Geoffrey Block, Distinguished Professor of Music History at the University of Puget Sound, is the author of Enchanted Evenings: The Broadway Musical From Show Boat to Sondheim and Lloyd Webber. The book offers theater lovers an illuminating behind-the-scenes tour of some of America’s best loved, most admired, and most enduring musicals, as well as a riveting history. In the post below we provide the answers to last week’s Tony quiz. How many did you get correct?
1. Question: Who is Tony?
Answer: Tony is the nickname for Antoinette Perry, a producer, director, and actor who served as Chairperson and Secretary of the American Theater Wing in the 1940s. One year after her death in 1946, the Tony Awards were launched in tribute to her.
2. Q: What was the first musical to win the Tony for Best Score
A: Street Scene in 1947.
3. Q: What was the first musical to win the Tony for Best Musical
A: Kiss Me, Kate in 1949.
4. Q: What was the second musical to win the Tony for Best Musical?
Hint: This show made its debut only a little more than three months after the first winner.
A: South Pacific (4/7/1949), which debuted only a few months after Kiss Me, Kate (12/30/1948), won its Tony in 1950.
5. Q: In what year were the Tony Awards first nationally televised?
6. Q: Who has the most Tony Award wins in the Best Score category?
A: Stephen Sondheim with six between 1971 and 1995: Company, Follies, A Little Night Music, Sweeney Todd, Into the Woods, and Passion.
7. Q: What other lyricists and composers (or lyricist-composers) have won two or more Tony’s in the Best Score category?
A: Betty Comden and Adolph Green, John Kander and Fred Ebb, Cy Coleman, and Andrew Lloyd Webber (3 wins each); Richard Rodgers, Jerry Herman, Maury Yeston, and Tim Rice (2 wins each).
8. Q: Who has received more Tony’s than anyone else since the awards were established?
A: Producer-director Hal Prince is the all-time leader with 21 awards.
9. Q: One winning musical in the Best Score category was the only musical nominated that year.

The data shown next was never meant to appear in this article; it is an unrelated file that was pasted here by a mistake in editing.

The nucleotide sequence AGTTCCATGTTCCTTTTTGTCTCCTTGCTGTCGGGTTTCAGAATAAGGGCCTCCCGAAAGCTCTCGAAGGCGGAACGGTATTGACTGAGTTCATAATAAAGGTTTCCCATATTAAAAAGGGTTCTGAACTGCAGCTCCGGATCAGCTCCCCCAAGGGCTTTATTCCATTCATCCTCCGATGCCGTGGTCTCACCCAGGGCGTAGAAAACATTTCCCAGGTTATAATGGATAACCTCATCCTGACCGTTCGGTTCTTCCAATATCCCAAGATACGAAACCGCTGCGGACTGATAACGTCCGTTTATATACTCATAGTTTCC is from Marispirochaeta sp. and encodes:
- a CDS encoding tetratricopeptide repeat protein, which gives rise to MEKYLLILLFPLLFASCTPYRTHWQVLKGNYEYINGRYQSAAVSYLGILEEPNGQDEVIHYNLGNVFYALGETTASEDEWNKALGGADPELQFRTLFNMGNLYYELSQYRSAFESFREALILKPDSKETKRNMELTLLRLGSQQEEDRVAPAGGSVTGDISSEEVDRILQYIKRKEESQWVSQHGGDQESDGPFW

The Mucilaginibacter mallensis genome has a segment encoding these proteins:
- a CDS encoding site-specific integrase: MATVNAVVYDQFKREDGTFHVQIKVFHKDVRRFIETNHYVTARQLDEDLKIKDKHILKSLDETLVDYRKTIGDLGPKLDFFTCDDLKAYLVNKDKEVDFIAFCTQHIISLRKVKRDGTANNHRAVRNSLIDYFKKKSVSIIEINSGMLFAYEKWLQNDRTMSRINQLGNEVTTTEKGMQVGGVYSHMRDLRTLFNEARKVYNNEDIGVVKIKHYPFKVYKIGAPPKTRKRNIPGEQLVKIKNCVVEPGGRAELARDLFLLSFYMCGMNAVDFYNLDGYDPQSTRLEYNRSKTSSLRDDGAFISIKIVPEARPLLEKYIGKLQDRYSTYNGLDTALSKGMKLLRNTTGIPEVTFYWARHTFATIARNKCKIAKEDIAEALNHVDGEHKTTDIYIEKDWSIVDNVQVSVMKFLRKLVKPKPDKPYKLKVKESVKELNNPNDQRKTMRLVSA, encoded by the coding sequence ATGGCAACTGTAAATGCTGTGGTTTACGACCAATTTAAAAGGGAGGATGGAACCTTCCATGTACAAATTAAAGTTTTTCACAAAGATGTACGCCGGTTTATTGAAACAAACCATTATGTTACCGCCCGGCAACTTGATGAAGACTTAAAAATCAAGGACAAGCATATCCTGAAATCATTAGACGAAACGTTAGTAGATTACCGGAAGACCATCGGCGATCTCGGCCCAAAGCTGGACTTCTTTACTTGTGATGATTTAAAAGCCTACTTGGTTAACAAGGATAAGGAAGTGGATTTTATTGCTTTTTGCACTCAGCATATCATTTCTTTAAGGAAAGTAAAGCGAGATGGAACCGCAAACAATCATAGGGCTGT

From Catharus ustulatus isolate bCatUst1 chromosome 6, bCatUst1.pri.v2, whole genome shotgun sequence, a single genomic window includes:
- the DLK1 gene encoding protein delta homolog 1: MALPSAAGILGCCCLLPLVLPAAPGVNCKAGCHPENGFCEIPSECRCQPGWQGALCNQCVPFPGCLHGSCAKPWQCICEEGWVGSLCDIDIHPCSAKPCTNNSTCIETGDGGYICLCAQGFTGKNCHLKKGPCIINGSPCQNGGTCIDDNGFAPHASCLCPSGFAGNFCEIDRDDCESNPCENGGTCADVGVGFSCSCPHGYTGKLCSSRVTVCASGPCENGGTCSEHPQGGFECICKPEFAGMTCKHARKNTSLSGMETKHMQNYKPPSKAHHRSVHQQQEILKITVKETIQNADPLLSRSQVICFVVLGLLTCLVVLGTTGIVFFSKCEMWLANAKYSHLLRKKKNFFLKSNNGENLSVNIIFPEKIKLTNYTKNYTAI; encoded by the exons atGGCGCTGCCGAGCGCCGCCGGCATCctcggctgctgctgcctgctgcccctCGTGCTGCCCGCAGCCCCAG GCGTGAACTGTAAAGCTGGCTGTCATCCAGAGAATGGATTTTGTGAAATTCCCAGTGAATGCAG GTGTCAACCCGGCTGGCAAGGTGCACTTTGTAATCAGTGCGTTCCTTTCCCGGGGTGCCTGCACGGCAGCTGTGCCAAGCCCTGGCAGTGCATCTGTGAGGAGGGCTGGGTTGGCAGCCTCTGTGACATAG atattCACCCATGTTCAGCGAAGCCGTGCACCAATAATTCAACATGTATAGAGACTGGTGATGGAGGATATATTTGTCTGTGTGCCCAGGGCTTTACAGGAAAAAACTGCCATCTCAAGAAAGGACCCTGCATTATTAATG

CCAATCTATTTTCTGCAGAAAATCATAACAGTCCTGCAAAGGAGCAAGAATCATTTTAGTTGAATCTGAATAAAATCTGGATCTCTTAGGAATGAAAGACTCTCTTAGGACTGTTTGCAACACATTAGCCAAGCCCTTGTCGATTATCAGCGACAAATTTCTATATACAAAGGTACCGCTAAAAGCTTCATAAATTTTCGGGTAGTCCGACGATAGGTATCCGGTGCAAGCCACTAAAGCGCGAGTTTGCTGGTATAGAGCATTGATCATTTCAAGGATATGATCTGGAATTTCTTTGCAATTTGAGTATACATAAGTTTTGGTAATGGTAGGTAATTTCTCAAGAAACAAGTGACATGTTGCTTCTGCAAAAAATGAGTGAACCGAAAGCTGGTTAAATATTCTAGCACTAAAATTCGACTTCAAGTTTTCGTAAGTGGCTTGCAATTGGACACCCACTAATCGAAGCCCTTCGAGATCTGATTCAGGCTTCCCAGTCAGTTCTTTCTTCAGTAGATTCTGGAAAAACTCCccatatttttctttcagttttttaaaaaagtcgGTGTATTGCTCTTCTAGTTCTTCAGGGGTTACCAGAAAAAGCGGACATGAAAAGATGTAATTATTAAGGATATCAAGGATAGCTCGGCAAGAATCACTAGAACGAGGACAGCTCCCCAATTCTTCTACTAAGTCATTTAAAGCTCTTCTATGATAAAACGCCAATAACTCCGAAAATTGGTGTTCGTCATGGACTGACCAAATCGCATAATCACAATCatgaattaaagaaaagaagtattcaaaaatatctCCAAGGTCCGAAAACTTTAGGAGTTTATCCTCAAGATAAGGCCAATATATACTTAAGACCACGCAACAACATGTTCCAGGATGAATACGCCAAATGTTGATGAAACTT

A: Sunset Boulevard in 1995.
10. Q: What year produced arguably the most impressive line-up of Tony nominated musicals?
A: In 1957, the nominees included Bells Are Ringing, Candide, and The Most Happy Fella. The winner that year: My Fair Lady.
11. Q: So far there has been only one tie in the Best Musical category? Name the two shows.
A: Fiorello! and The Sound of Music tied for Best Musical in 1960.
12. Q: Fourteen times in the last fifty years the Best Musical and Best Score winners were not the same. No less than half of these disparities have occurred in the past twelve years. What are the names of these last seven shows that won the Tony for Best Musical but not Best Score? What shows did win for Best Score in those years?
A: The Lion King (1998), Fosse (1999), Contact (2000), Thoroughly Modern Millie (2002), Spamalot (2005), Jersey Boys (2006), and Billy Elliot (2009) won in the Best Musical but not in the Best Score category. The musicals that won in the latter category during these corresponding years are Ragtime, Parade, Aida, Urinetown, The Light in the Piazza, The Drowsy Chaperone, and Next to Normal.
13.Q: Name the two Best Musicals that went on to win Best Picture Oscars.
A: My Fair Lady in 1964 and The Sound of Music in 1965.
14. Q: Name the three Best Musicals losers that went on to win Best Picture Oscars
A: West Side Story in 1961, Oliver! in 1963, and Chicago in 2002.
15. Q: Starting in 1994, the Tony Awards decided to make the Best Musical Revival its own category instead of forcing musicals to share the award with revivals of plays. In the years since, the Best Musical Revival category has often proven to be fiercely competitive. Name the three winning revivals that first appeared before the launching of the Tony Awards and the four winning revivals that did not win a Tony Award for Best Musical the season of their Broadway debut.
A: The original runs of Show Boat, Carousel, and Annie Get Your Gun predate the Tony Award. The four winning revivals that did not win a Tony Award for Best Musical when they first appeared are Chicago, Into the Woods, Assassins, and Hair. By the way, the Best Musical Tony Award winners that would later win in the Best Musical Revival category are the following (in original chronological oder): Kiss Me, Kate, South Pacific, The King and I, The Pajama Game, Cabaret, Company, 42nd Street, Nine, and La cage aux folles.
16.Q: The Four Questions: What show won the Tony for Best Musical in 1984? What Pulitzer Prize winning show lost that year? Who wrote the winning score? What controversial remarks did the winner utter on national television?
A: La cage aux folles beat Sunday in the Park with George in 1984 in the Best Musical and Best Score categories. The remarks of Jerry Herman, who wrote the winning score for La cage, were widely interpreted as a criticism of his rival lyricist-composer Stephen Sondheim. This is what Herman said: “There’s been a rumor that the simple hummable show tune is dead on Broadway. Well, it’s alive and well at the Palace!”
17. Q: One composer had been dead for nearly 70 years when he won for Best Score. Who was this composer and what musical did he write?
A: The composer was Alexander Borodin (1833-1887); the music was Kismet.